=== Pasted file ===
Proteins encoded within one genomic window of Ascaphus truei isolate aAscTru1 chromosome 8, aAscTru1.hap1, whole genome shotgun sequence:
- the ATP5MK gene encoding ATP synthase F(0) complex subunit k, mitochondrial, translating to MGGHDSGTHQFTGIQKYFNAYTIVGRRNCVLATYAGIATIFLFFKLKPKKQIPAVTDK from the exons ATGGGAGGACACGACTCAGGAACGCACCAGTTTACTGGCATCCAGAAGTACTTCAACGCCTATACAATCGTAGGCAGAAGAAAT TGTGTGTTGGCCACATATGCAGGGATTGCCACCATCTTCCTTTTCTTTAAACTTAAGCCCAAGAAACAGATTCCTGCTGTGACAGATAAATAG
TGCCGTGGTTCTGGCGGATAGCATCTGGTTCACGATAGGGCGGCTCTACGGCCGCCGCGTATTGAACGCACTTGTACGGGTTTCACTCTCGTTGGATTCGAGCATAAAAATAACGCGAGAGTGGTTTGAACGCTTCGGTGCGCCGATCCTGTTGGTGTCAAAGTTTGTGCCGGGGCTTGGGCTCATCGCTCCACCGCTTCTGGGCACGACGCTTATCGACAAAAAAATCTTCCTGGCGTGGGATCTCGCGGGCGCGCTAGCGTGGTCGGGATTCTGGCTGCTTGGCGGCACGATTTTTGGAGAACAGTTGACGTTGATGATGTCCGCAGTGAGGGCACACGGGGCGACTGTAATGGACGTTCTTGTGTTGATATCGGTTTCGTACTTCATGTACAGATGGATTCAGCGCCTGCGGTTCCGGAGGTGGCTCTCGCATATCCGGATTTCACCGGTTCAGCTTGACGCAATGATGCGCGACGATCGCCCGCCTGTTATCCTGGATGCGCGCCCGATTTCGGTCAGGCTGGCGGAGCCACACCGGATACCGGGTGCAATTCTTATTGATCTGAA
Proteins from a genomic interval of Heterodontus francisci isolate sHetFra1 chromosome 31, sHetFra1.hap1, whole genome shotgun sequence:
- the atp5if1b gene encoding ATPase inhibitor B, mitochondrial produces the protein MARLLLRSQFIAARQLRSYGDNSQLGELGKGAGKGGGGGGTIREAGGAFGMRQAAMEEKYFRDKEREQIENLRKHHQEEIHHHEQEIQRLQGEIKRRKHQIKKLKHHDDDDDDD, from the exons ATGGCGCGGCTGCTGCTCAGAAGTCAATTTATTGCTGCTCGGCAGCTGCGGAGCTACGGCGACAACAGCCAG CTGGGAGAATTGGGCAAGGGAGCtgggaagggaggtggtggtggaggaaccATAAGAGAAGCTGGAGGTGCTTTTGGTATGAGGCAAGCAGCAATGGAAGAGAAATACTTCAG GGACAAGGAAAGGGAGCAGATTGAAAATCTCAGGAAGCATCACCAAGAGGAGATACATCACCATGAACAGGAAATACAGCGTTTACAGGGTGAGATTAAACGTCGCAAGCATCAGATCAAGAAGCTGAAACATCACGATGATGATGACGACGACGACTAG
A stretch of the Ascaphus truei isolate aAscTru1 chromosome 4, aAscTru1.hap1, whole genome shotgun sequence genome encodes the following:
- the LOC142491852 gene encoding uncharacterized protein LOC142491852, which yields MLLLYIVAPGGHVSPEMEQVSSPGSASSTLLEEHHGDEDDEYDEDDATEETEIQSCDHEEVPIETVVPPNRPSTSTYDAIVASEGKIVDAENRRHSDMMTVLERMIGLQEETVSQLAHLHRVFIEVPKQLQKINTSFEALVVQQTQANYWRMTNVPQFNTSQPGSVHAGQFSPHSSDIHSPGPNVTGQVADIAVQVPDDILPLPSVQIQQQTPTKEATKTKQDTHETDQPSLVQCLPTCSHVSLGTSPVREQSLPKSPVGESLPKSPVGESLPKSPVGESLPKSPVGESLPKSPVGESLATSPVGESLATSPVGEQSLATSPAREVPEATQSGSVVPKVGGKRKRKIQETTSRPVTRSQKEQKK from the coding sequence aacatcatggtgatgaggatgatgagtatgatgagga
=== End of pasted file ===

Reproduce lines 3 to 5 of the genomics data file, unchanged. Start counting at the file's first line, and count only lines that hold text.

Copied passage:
TGCCGTGGTTCTGGCGGATAGCATCTGGTTCACGATAGGGCGGCTCTACGGCCGCCGCGTATTGAACGCACTTGTACGGGTTTCACTCTCGTTGGATTCGAGCATAAAAATAACGCGAGAGTGGTTTGAACGCTTCGGTGCGCCGATCCTGTTGGTGTCAAAGTTTGTGCCGGGGCTTGGGCTCATCGCTCCACCGCTTCTGGGCACGACGCTTATCGACAAAAAAATCTTCCTGGCGTGGGATCTCGCGGGCGCGCTAGCGTGGTCGGGATTCTGGCTGCTTGGCGGCACGATTTTTGGAGAACAGTTGACGTTGATGATGTCCGCAGTGAGGGCACACGGGGCGACTGTAATGGACGTTCTTGTGTTGATATCGGTTTCGTACTTCATGTACAGATGGATTCAGCGCCTGCGGTTCCGGAGGTGGCTCTCGCATATCCGGATTTCACCGGTTCAGCTTGACGCAATGATGCGCGACGATCGCCCGCCTGTTATCCTGGATGCGCGCCCGATTTCGGTCAGGCTGGCGGAGCCACACCGGATACCGGGTGCAATTCTTATTGATCTGAA
Proteins from a genomic interval of Heterodontus francisci isolate sHetFra1 chromosome 31, sHetFra1.hap1, whole genome shotgun sequence:
- the atp5if1b gene encoding ATPase inhibitor B, mitochondrial produces the protein MARLLLRSQFIAARQLRSYGDNSQLGELGKGAGKGGGGGGTIREAGGAFGMRQAAMEEKYFRDKEREQIENLRKHHQEEIHHHEQEIQRLQGEIKRRKHQIKKLKHHDDDDDDD, from the exons ATGGCGCGGCTGCTGCTCAGAAGTCAATTTATTGCTGCTCGGCAGCTGCGGAGCTACGGCGACAACAGCCAG CTGGGAGAATTGGGCAAGGGAGCtgggaagggaggtggtggtggaggaaccATAAGAGAAGCTGGAGGTGCTTTTGGTATGAGGCAAGCAGCAATGGAAGAGAAATACTTCAG GGACAAGGAAAGGGAGCAGATTGAAAATCTCAGGAAGCATCACCAAGAGGAGATACATCACCATGAACAGGAAATACAGCGTTTACAGGGTGAGATTAAACGTCGCAAGCATCAGATCAAGAAGCTGAAACATCACGATGATGATGACGACGACGACTAG